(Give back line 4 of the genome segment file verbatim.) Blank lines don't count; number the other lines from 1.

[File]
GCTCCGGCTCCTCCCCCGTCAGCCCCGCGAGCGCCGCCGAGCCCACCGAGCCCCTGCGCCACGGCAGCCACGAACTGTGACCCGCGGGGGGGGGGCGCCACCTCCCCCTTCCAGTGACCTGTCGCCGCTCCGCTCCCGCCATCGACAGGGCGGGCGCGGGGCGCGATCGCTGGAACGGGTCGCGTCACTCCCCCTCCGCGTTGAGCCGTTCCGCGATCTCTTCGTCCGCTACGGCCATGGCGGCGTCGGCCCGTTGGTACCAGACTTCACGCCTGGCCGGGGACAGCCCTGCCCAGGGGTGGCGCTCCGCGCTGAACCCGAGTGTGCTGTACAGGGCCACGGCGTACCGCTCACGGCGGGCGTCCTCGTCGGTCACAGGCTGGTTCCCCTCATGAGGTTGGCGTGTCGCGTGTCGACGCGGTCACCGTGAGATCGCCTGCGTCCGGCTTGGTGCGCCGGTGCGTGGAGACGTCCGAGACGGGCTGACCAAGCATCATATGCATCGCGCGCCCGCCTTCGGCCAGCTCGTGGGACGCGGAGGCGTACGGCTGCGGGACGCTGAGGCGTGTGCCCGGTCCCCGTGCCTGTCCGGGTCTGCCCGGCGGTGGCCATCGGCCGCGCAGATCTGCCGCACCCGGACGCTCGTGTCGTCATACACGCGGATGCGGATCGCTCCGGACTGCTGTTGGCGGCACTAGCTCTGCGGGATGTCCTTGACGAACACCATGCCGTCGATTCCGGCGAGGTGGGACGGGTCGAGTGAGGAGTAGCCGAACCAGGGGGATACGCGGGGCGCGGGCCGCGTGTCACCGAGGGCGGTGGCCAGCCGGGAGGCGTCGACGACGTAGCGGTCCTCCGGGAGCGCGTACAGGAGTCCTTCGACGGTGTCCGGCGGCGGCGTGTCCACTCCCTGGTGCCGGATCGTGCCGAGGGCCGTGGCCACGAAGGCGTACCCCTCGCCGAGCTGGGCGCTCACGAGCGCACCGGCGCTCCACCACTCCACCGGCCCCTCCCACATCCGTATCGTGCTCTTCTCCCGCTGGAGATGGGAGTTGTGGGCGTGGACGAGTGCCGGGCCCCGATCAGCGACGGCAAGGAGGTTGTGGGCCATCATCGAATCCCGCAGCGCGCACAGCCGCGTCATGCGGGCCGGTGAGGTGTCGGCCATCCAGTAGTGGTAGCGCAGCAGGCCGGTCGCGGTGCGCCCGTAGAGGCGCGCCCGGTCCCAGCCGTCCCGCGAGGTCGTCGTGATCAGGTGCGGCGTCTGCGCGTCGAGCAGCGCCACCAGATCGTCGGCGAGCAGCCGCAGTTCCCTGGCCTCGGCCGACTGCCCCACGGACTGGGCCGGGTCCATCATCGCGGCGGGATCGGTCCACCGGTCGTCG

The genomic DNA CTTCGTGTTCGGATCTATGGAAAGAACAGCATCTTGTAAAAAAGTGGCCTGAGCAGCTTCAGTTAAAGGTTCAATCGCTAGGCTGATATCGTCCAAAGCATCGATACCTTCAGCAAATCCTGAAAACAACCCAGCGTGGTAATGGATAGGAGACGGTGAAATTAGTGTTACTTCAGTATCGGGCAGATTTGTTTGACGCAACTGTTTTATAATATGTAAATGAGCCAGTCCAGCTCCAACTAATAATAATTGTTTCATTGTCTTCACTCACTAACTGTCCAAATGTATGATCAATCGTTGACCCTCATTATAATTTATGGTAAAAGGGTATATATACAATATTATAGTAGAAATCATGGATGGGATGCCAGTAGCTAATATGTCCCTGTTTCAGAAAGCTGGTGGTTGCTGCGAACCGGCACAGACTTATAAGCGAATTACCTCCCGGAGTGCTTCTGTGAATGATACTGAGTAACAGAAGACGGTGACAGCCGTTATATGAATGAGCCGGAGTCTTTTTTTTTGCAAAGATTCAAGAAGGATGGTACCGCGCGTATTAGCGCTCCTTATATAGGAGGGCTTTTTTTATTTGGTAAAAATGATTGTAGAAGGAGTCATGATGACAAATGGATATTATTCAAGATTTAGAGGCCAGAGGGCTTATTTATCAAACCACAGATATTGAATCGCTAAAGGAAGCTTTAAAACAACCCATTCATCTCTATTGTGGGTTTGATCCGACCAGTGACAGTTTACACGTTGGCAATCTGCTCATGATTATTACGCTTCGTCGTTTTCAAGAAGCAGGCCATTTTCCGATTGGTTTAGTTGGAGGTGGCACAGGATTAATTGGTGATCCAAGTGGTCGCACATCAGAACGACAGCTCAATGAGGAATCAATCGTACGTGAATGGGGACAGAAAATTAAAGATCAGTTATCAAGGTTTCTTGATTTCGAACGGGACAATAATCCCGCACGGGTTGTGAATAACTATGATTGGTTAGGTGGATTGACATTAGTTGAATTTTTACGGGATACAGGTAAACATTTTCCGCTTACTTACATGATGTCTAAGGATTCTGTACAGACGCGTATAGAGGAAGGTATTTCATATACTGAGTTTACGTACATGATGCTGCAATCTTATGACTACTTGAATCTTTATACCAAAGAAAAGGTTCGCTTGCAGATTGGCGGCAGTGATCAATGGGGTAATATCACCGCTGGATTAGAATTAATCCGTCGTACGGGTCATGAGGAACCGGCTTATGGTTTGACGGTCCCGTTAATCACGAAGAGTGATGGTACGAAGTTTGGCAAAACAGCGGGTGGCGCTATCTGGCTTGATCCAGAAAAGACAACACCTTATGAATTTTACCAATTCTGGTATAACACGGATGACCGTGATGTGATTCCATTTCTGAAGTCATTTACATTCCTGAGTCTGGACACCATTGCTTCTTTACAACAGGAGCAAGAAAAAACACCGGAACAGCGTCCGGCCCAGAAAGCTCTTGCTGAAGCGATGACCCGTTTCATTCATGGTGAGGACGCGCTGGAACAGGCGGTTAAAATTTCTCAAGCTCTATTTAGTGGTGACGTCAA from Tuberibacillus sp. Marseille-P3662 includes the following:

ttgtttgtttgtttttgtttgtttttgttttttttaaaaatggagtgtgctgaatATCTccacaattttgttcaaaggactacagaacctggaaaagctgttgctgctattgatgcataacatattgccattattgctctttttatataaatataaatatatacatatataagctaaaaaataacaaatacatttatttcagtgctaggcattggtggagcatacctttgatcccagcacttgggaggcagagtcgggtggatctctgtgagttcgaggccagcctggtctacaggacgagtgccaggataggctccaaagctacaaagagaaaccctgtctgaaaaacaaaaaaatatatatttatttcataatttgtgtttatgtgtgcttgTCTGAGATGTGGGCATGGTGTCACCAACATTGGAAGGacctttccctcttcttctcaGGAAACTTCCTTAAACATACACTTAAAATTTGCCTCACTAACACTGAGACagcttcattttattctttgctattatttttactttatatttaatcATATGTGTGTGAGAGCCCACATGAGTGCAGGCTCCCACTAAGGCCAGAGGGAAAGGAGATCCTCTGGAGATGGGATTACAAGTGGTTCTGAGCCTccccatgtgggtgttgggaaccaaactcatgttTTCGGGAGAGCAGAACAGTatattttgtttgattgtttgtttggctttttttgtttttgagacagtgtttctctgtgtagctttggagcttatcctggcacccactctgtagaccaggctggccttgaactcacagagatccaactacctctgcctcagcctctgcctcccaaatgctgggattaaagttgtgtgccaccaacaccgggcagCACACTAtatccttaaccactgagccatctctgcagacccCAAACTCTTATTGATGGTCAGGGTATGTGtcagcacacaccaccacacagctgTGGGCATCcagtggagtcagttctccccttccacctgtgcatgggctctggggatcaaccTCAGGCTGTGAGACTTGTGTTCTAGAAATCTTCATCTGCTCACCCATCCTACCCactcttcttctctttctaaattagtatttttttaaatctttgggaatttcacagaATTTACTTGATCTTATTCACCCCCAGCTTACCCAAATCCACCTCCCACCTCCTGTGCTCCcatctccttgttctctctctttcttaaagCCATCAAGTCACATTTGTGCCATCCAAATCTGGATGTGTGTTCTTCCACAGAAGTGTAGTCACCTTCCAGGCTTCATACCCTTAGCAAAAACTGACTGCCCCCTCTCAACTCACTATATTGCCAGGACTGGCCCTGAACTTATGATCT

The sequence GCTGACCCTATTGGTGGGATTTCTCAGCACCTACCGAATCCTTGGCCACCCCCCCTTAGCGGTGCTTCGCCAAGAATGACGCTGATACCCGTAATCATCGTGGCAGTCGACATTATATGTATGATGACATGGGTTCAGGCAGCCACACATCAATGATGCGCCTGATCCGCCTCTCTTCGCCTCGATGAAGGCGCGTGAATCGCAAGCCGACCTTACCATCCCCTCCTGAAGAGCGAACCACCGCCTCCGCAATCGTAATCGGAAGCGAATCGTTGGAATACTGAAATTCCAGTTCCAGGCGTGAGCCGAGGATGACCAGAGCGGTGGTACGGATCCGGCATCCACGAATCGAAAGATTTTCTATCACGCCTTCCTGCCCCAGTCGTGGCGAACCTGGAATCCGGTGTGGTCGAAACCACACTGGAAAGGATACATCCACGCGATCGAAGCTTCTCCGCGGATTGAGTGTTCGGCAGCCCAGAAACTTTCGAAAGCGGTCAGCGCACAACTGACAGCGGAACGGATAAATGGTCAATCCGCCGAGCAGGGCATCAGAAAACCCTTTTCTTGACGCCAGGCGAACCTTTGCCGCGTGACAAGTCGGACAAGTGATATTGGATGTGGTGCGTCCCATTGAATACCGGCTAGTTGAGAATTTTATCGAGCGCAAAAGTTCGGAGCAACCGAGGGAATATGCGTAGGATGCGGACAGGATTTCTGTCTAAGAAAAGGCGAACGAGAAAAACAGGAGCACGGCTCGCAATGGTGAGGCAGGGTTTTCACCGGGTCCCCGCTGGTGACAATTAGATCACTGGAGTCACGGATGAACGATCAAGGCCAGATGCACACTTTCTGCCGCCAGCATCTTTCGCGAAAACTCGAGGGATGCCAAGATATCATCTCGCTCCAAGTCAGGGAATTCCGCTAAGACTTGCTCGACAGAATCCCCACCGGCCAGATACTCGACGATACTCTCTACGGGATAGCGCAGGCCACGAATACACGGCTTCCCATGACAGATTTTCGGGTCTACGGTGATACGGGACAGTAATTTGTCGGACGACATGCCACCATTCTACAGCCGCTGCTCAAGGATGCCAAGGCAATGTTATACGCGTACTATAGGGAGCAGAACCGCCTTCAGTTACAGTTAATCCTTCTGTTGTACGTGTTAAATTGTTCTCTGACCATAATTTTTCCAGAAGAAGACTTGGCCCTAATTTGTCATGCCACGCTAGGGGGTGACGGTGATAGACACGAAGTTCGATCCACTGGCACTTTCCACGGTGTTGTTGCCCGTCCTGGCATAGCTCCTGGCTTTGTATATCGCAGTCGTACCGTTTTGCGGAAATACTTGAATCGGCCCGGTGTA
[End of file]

The sequence GCTGACCCTATTGGTGGGATTTCTCAGCACCTACCGAATCCTTGGCCACCCCCCCTTAGCGGTGCTTCGCCAAGAATGACGCTGATACCCGTAATCATCGTGGCAGTCGACATTATATGTATGATGACATGGGTTCAGGCAGCCACACATCAATGATGCGCCTGATCCGCCTCTCTTCGCCTCGATGAAGGCGCGTGAATCGCAAGCCGACCTTACCATCCCCTCCTGAAGAGCGAACCACCGCCTCCGCAATCGTAATCGGAAGCGAATCGTTGGAATACTGAAATTCCAGTTCCAGGCGTGAGCCGAGGATGACCAGAGCGGTGGTACGGATCCGGCATCCACGAATCGAAAGATTTTCTATCACGCCTTCCTGCCCCAGTCGTGGCGAACCTGGAATCCGGTGTGGTCGAAACCACACTGGAAAGGATACATCCACGCGATCGAAGCTTCTCCGCGGATTGAGTGTTCGGCAGCCCAGAAACTTTCGAAAGCGGTCAGCGCACAACTGACAGCGGAACGGATAAATGGTCAATCCGCCGAGCAGGGCATCAGAAAACCCTTTTCTTGACGCCAGGCGAACCTTTGCCGCGTGACAAGTCGGACAAGTGATATTGGATGTGGTGCGTCCCATTGAATACCGGCTAGTTGAGAATTTTATCGAGCGCAAAAGTTCGGAGCAACCGAGGGAATATGCGTAGGATGCGGACAGGATTTCTGTCTAAGAAAAGGCGAACGAGAAAAACAGGAGCACGGCTCGCAATGGTGAGGCAGGGTTTTCACCGGGTCCCCGCTGGTGACAATTAGATCACTGGAGTCACGGATGAACGATCAAGGCCAGATGCACACTTTCTGCCGCCAGCATCTTTCGCGAAAACTCGAGGGATGCCAAGATATCATCTCGCTCCAAGTCAGGGAATTCCGCTAAGACTTGCTCGACAGAATCCCCACCGGCCAGATACTCGACGATACTCTCTACGGGATAGCGCAGGCCACGAATACACGGCTTCCCATGACAGATTTTCGGGTCTACGGTGATACGGGACAGTAATTTGTCGGACGACATGCCACCATTCTACAGCCGCTGCTCAAGGATGCCAAGGCAATGTTATACGCGTACTATAGGGAGCAGAACCGCCTTCAGTTACAGTTAATCCTTCTGTTGTACGTGTTAAATTGTTCTCTGACCATAATTTTTCCAGAAGAAGACTTGGCCCTAATTTGTCATGCCACGCTAGGGGGTGACGGTGATAGACACGAAGTTCGATCCACTGGCACTTTCCACGGTGTTGTTGCCCGTCCTGGCATAGCTCCTGGCTTTGTATATCGCAGTCGTACCGTTTTGCGGAAATACTTGAATCGGCCCGGTGTA